Ryozen Kannon (霊山観音)

On one of our trips around Ninenzaka and Sannenzaka, close to Entokuin, we had once spotted the gigantic head of a statue peeping over a wall as we hunted for the Ghibli Studio shop on Ninenzaka. We wandered up the hill to see if we could get a closer look, but there didn’t seem to be an entrance.

When we returned to Kyoto 18 months later, we decided that we were going to find out what this statue was and how to visit it. After a little searching on the internet, I discovered that the statue is the Ryozen Kannon, constructed in 1955 by the architect Hirosuke Ishikawa. The statue is a memorial to those who died on both sides of the conflict in the Pacific warzone of the Second World War.

Entry is from the same street that Entokuin lies on, just along from the flight of steps that lead up to Kodaiji Temple. As we went in through the gate, we paid our 200円 entrance fee and were handed a guide and a stick of incense to place in the brazier in front of the Kannon.


Inside the grounds the atmosphere was very peaceful. Although this is a war memorial, it takes great pains to make sure the visitor knows that it doesn’t just focus on the war dead of Japan. It is a place of peace that aims to commemorate everyone who lost their life during the war. Inside the shrine, there are memorial tablets for the two million Japanese who lost their lives in the war, but there is also a monument to the memory of foreign soldiers who died on Japanese territory or in territory under Japanese military control. The names of both Japanese and Allied soldiers who died are also filed in drawers inside the memorial hall, and within the grounds is an altar containing soil from every Allied cemetery from the Pacific war zone.

We placed our incense sticks into the brazier and then walked around the grounds and looked out across the city beneath us. It’s possible to climb up inside the statue of Kannon, but we didn’t. I can’t remember why, now, but I think we had the impression that it wasn’t open that day.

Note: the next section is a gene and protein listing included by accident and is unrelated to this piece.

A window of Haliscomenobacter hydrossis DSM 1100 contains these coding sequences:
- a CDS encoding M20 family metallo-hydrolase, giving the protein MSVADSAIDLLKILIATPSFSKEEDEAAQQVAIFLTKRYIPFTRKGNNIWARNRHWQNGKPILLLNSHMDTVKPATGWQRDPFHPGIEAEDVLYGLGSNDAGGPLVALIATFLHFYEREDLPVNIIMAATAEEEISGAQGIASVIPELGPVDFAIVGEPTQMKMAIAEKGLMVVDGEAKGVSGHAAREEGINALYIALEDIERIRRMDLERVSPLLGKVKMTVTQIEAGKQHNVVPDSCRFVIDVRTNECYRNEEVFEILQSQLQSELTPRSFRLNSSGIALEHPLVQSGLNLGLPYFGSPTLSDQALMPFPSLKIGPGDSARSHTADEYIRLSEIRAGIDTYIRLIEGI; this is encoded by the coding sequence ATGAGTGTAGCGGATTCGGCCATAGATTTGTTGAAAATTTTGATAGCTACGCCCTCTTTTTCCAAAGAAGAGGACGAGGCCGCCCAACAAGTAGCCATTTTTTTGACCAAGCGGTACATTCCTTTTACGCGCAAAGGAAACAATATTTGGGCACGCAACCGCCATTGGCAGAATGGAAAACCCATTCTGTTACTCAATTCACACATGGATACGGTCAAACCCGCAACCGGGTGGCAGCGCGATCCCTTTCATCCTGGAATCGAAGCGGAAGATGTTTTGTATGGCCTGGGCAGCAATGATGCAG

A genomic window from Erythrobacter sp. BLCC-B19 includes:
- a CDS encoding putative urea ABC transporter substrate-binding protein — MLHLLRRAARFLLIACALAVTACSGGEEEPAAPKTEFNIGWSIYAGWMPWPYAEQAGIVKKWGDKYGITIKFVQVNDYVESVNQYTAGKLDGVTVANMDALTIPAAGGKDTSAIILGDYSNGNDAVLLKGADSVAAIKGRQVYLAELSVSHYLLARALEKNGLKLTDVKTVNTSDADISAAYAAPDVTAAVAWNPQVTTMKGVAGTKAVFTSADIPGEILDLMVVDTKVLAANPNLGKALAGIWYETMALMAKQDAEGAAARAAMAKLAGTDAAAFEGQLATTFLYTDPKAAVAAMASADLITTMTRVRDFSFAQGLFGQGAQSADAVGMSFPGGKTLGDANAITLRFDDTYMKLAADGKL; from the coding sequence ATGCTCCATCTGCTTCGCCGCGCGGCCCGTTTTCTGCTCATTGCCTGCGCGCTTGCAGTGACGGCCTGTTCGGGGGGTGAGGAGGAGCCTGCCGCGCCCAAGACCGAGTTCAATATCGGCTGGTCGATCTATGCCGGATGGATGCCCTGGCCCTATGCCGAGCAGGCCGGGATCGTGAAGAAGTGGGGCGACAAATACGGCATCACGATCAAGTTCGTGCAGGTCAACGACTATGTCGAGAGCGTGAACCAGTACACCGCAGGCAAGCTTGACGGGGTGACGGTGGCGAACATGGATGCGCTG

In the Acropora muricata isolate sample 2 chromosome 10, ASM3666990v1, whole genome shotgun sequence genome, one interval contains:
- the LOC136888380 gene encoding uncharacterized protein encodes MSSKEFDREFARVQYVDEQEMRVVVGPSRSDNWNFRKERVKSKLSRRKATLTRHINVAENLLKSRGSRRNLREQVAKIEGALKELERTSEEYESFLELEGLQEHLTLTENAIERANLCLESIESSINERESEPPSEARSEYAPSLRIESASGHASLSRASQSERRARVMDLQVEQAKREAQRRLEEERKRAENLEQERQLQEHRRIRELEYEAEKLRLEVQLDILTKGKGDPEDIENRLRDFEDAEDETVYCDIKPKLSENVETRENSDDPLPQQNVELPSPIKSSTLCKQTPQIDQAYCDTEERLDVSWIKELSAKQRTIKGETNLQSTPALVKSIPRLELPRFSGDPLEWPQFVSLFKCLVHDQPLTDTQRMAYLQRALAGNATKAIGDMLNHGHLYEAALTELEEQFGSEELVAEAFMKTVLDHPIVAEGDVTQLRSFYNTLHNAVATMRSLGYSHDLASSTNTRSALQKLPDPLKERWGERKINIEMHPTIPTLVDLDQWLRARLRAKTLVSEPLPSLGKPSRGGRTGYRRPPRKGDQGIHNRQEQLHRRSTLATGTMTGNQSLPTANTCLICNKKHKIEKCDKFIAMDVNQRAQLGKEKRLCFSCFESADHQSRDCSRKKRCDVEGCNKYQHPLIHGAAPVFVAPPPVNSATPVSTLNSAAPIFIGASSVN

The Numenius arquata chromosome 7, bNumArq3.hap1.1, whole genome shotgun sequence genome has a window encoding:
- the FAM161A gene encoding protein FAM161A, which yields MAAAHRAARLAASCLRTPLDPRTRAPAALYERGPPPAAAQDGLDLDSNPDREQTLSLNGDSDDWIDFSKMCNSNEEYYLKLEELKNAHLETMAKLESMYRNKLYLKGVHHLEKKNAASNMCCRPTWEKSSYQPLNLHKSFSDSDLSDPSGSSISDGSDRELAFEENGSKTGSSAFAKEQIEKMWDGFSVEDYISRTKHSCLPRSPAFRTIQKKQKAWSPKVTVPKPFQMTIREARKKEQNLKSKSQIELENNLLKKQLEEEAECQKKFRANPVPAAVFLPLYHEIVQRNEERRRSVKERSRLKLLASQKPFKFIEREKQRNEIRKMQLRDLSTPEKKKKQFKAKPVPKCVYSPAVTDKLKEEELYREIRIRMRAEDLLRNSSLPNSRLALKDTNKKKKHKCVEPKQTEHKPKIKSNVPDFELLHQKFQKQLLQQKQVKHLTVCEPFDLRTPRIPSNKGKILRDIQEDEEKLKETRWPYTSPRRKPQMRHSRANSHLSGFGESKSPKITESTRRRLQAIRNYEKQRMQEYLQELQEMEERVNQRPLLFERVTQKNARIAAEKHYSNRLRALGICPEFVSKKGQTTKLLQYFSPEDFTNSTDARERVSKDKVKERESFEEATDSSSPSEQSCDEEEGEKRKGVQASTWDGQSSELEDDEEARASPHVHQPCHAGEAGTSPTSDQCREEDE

One of the structures in the grounds protects are large golden sphere, called the Negai no Tama. Tradition has it that if you walk around the sphere three times, with your hand against its surface, wishing (or praying) for something, then buy an ema plaque and write your wish on it, your wish will be granted. I decided to give it a go. As Ryozen Kannon also has a small altar dedicated to Aizen Myoo, the God of Love, who promises to find those who pray there a good marriage match, I decided that my wish should be for a long and happy marriage.

Only two and a half years have passed since I walked around the golden orb, but we’re still married. Read into that what you will!

Looking back on our visit to Ryozen Kannon and comparing it with our trip this year to the Showa Daibutsu at Seiryu-ji, I much prefer the ethos of peace as a memorial to the war dead at Ryozen Kannon. Further up the hillside from Ryozen Kannon is a more nationalistic war memorial, at Gokoku Shrine, which we haven’t visited so can’t compare.